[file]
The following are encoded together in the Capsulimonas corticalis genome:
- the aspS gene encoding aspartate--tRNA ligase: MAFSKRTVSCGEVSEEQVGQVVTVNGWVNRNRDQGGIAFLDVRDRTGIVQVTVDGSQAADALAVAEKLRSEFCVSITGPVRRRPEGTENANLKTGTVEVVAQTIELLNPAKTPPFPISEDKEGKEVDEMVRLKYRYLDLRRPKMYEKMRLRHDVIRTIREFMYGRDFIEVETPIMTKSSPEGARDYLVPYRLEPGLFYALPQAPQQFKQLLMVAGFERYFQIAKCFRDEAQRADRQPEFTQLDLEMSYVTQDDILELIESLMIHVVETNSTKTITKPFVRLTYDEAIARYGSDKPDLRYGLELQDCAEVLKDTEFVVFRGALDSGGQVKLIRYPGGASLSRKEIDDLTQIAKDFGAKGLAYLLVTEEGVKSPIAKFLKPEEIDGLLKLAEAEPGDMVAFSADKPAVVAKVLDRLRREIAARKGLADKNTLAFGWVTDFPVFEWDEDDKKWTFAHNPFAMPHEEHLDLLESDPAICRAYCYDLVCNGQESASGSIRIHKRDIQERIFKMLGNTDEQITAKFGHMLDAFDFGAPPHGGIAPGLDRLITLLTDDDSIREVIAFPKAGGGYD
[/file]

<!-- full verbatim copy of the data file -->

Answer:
The following are encoded together in the Capsulimonas corticalis genome:
- the aspS gene encoding aspartate--tRNA ligase: MAFSKRTVSCGEVSEEQVGQVVTVNGWVNRNRDQGGIAFLDVRDRTGIVQVTVDGSQAADALAVAEKLRSEFCVSITGPVRRRPEGTENANLKTGTVEVVAQTIELLNPAKTPPFPISEDKEGKEVDEMVRLKYRYLDLRRPKMYEKMRLRHDVIRTIREFMYGRDFIEVETPIMTKSSPEGARDYLVPYRLEPGLFYALPQAPQQFKQLLMVAGFERYFQIAKCFRDEAQRADRQPEFTQLDLEMSYVTQDDILELIESLMIHVVETNSTKTITKPFVRLTYDEAIARYGSDKPDLRYGLELQDCAEVLKDTEFVVFRGALDSGGQVKLIRYPGGASLSRKEIDDLTQIAKDFGAKGLAYLLVTEEGVKSPIAKFLKPEEIDGLLKLAEAEPGDMVAFSADKPAVVAKVLDRLRREIAARKGLADKNTLAFGWVTDFPVFEWDEDDKKWTFAHNPFAMPHEEHLDLLESDPAICRAYCYDLVCNGQESASGSIRIHKRDIQERIFKMLGNTDEQITAKFGHMLDAFDFGAPPHGGIAPGLDRLITLLTDDDSIREVIAFPKAGGGYD